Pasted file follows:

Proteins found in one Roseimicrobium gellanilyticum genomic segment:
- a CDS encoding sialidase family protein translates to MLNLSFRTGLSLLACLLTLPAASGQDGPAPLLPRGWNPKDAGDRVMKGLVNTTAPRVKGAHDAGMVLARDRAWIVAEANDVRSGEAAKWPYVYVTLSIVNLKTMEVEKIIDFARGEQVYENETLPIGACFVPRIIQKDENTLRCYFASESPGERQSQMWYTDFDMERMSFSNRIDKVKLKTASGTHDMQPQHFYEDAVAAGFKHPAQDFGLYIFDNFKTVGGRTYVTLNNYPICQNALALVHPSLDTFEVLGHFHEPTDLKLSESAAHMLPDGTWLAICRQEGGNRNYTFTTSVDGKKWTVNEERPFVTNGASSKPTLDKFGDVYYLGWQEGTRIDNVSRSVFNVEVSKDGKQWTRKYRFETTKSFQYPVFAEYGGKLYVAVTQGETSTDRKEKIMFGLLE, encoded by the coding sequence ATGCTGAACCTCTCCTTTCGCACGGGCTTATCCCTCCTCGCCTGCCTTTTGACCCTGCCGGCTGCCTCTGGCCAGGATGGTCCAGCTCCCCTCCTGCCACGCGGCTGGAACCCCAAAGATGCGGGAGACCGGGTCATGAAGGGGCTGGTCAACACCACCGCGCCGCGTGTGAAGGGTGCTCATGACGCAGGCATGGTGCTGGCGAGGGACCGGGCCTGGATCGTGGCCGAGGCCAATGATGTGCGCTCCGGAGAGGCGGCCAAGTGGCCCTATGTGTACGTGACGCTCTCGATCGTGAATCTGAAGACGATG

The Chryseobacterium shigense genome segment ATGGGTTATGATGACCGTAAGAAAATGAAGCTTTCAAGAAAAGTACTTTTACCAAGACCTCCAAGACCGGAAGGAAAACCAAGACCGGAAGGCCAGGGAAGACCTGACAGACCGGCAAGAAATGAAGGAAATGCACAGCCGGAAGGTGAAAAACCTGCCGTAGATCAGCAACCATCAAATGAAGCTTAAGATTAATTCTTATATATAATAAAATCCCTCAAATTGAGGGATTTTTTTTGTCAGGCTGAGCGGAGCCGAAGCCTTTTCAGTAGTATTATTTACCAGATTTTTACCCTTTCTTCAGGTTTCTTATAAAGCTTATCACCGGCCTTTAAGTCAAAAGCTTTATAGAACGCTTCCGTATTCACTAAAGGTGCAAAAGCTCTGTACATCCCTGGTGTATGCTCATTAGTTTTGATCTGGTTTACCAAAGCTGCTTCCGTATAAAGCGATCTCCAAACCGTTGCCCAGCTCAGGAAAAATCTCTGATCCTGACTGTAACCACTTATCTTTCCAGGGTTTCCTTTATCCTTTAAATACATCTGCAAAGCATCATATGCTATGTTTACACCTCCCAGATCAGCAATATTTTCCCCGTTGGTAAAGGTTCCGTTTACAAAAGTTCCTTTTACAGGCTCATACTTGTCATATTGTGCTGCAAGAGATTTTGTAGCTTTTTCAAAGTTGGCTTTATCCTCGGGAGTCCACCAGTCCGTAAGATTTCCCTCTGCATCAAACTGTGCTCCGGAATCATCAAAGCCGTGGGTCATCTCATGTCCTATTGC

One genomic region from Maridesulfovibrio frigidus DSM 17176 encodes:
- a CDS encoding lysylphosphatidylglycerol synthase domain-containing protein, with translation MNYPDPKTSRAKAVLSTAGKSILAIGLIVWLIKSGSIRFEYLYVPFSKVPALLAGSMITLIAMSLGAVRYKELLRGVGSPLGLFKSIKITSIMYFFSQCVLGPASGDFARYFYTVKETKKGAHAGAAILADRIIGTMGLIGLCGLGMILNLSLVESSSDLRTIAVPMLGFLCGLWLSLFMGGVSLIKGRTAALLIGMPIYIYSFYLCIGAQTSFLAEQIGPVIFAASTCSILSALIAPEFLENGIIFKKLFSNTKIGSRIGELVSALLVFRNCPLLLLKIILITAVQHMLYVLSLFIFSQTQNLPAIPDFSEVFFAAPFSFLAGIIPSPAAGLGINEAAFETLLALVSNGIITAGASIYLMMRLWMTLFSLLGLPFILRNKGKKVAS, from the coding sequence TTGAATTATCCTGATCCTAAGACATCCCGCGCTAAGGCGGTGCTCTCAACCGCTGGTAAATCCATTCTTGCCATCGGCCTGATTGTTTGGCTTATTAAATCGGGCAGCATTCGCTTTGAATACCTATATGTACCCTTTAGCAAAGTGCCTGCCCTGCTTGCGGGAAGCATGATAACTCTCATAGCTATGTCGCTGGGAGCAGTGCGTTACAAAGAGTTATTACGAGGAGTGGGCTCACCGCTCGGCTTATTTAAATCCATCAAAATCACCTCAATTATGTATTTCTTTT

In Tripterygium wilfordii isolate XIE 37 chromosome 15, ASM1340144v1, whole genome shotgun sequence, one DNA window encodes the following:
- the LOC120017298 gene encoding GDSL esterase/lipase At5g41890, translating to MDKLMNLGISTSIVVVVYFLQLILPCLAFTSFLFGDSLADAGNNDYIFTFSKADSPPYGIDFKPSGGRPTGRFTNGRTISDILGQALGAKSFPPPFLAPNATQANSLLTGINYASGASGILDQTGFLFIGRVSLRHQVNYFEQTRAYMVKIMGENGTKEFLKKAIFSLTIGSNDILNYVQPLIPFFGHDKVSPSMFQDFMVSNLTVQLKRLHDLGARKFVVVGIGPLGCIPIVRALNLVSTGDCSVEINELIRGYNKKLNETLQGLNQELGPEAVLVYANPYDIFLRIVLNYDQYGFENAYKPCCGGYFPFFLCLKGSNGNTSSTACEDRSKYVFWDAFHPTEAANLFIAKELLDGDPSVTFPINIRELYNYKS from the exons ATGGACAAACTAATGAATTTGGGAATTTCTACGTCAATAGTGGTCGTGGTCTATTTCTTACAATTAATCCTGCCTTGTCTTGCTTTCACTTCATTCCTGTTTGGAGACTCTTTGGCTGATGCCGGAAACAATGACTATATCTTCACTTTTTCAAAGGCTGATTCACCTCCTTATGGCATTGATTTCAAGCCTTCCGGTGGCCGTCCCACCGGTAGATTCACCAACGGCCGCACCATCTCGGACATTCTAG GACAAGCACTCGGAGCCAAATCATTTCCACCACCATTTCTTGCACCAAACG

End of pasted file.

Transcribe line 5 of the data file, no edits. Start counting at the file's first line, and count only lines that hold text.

- a CDS encoding lysylphosphatidylglycerol synthase domain-containing protein, with translation MNYPDPKTSRAKAVLSTAGKSILAIGLIVWLIKSGSIRFEYLYVPFSKVPALLAGSMITLIAMSLGAVRYKELLRGVGSPLGLFKSIKITSIMYFFSQCVLGPASGDFARYFYTVKETKKGAHAGAAILADRIIGTMGLIGLCGLGMILNLSLVESSSDLRTIAVPMLGFLCGLWLSLFMGGVSLIKGRTAALLIGMPIYIYSFYLCIGAQTSFLAEQIGPVIFAASTCSILSALIAPEFLENGIIFKKLFSNTKIGSRIGELVSALLVFRNCPLLLLKIILITAVQHMLYVLSLFIFSQTQNLPAIPDFSEVFFAAPFSFLAGIIPSPAAGLGINEAAFETLLALVSNGIITAGASIYLMMRLWMTLFSLLGLPFILRNKGKKVAS, from the coding sequence TTGAATTATCCTGATCCTAAGACATCCCGCGCTAAGGCGGTGCTCTCAACCGCTGGTAAATCCATTCTTGCCATCGGCCTGATTGTTTGGCTTATTAAATCGGGCAGCATTCGCTTTGAATACCTATATGTACCCTTTAGCAAAGTGCCTGCCCTGCTTGCGGGAAGCATGATAACTCTCATAGCTATGTCGCTGGGAGCAGTGCGTTACAAAGAGTTATTACGAGGAGTGGGCTCACCGCTCGGCTTATTTAAATCCATCAAAATCACCTCAATTATGTATTTCTTTT